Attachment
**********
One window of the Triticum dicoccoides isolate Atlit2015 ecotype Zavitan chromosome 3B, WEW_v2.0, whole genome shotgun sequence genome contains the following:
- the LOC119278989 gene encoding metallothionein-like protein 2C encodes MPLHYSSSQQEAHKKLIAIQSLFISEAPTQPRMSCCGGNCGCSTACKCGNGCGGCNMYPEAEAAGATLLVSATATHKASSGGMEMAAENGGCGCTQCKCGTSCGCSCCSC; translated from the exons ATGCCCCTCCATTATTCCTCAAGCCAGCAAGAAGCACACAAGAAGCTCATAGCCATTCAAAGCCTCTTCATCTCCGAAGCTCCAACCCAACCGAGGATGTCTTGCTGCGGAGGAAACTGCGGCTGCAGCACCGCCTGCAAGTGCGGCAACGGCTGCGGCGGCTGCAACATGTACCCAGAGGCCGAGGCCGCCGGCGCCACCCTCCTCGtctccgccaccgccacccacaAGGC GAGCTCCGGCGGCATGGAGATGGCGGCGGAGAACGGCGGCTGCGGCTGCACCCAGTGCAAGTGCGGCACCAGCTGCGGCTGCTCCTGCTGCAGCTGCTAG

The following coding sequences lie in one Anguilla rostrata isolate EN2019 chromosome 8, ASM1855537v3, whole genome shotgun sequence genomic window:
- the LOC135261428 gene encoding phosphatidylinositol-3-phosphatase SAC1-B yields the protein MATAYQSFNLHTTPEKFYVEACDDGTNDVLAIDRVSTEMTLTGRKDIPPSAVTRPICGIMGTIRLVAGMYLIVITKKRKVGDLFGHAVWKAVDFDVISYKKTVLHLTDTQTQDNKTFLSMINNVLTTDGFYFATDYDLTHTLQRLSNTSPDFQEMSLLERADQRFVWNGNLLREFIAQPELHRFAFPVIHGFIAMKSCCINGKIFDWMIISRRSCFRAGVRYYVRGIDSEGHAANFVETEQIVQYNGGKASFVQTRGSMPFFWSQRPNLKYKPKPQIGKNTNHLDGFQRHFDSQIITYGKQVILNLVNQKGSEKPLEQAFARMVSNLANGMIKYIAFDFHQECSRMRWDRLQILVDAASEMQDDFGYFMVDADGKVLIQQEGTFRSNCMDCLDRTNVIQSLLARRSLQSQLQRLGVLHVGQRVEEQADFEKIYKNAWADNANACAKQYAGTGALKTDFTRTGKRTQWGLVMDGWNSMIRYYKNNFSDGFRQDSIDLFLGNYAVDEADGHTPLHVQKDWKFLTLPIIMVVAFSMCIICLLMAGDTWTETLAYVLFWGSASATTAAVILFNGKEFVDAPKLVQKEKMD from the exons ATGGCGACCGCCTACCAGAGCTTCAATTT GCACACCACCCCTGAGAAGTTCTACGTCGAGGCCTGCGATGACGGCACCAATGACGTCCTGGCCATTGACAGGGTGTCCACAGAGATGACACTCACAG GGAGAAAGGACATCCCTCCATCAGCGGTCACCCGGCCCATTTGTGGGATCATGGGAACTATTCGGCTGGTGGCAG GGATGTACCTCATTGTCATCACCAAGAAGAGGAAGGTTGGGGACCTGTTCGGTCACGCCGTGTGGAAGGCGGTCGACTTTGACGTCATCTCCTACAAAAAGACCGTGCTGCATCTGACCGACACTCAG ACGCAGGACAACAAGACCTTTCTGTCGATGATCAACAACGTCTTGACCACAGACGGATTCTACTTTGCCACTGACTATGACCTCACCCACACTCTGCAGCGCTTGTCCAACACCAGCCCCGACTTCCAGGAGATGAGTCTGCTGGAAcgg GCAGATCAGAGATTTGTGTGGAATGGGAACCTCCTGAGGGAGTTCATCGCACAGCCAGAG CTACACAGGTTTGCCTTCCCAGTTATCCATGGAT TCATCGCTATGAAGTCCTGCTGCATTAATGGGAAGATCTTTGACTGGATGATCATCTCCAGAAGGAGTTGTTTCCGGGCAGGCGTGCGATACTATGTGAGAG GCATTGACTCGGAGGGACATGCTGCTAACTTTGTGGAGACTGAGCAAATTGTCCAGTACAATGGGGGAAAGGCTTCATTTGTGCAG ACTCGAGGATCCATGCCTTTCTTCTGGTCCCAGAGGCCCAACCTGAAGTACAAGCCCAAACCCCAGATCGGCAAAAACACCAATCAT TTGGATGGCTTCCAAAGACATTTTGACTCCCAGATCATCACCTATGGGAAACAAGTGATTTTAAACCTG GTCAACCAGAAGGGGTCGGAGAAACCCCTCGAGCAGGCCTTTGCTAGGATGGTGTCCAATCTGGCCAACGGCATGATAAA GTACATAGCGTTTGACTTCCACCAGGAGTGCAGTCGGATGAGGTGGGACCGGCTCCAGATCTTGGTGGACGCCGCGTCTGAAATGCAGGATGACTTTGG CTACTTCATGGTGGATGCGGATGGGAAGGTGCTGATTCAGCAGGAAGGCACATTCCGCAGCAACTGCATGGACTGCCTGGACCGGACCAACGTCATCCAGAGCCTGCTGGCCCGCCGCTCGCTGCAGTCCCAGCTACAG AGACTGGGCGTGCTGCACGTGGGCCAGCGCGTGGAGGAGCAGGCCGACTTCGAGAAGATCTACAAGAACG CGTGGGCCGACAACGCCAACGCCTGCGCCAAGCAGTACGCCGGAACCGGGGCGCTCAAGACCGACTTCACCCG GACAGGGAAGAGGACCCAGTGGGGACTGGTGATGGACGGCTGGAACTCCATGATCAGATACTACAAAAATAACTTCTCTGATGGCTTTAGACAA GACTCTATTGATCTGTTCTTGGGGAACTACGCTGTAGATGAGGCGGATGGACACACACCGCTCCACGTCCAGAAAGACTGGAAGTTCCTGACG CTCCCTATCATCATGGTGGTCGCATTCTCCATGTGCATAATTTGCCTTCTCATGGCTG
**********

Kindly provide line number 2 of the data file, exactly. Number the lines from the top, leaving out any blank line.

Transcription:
- the LOC119278989 gene encoding metallothionein-like protein 2C encodes MPLHYSSSQQEAHKKLIAIQSLFISEAPTQPRMSCCGGNCGCSTACKCGNGCGGCNMYPEAEAAGATLLVSATATHKASSGGMEMAAENGGCGCTQCKCGTSCGCSCCSC; translated from the exons ATGCCCCTCCATTATTCCTCAAGCCAGCAAGAAGCACACAAGAAGCTCATAGCCATTCAAAGCCTCTTCATCTCCGAAGCTCCAACCCAACCGAGGATGTCTTGCTGCGGAGGAAACTGCGGCTGCAGCACCGCCTGCAAGTGCGGCAACGGCTGCGGCGGCTGCAACATGTACCCAGAGGCCGAGGCCGCCGGCGCCACCCTCCTCGtctccgccaccgccacccacaAGGC GAGCTCCGGCGGCATGGAGATGGCGGCGGAGAACGGCGGCTGCGGCTGCACCCAGTGCAAGTGCGGCACCAGCTGCGGCTGCTCCTGCTGCAGCTGCTAG